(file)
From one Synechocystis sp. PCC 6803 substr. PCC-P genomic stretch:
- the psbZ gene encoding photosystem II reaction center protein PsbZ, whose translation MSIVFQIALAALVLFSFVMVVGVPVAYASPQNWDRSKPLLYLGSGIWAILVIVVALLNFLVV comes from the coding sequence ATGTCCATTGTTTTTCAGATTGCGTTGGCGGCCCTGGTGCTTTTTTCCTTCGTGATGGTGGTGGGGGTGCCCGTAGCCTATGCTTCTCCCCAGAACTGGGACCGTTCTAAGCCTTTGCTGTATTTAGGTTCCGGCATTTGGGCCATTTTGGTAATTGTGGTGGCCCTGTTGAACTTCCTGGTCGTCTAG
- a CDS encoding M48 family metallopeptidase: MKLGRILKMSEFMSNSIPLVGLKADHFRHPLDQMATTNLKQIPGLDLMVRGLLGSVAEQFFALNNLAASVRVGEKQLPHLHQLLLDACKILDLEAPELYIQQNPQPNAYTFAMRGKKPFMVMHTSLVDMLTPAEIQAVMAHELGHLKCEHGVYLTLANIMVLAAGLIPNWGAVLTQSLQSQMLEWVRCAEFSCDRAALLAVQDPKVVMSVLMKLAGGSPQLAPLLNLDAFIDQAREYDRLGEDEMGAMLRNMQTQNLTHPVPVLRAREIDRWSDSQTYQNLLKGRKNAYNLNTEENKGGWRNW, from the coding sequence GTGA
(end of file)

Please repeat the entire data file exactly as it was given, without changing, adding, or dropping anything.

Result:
From one Synechocystis sp. PCC 6803 substr. PCC-P genomic stretch:
- the psbZ gene encoding photosystem II reaction center protein PsbZ, whose translation MSIVFQIALAALVLFSFVMVVGVPVAYASPQNWDRSKPLLYLGSGIWAILVIVVALLNFLVV comes from the coding sequence ATGTCCATTGTTTTTCAGATTGCGTTGGCGGCCCTGGTGCTTTTTTCCTTCGTGATGGTGGTGGGGGTGCCCGTAGCCTATGCTTCTCCCCAGAACTGGGACCGTTCTAAGCCTTTGCTGTATTTAGGTTCCGGCATTTGGGCCATTTTGGTAATTGTGGTGGCCCTGTTGAACTTCCTGGTCGTCTAG
- a CDS encoding M48 family metallopeptidase: MKLGRILKMSEFMSNSIPLVGLKADHFRHPLDQMATTNLKQIPGLDLMVRGLLGSVAEQFFALNNLAASVRVGEKQLPHLHQLLLDACKILDLEAPELYIQQNPQPNAYTFAMRGKKPFMVMHTSLVDMLTPAEIQAVMAHELGHLKCEHGVYLTLANIMVLAAGLIPNWGAVLTQSLQSQMLEWVRCAEFSCDRAALLAVQDPKVVMSVLMKLAGGSPQLAPLLNLDAFIDQAREYDRLGEDEMGAMLRNMQTQNLTHPVPVLRAREIDRWSDSQTYQNLLKGRKNAYNLNTEENKGGWRNW, from the coding sequence GTGA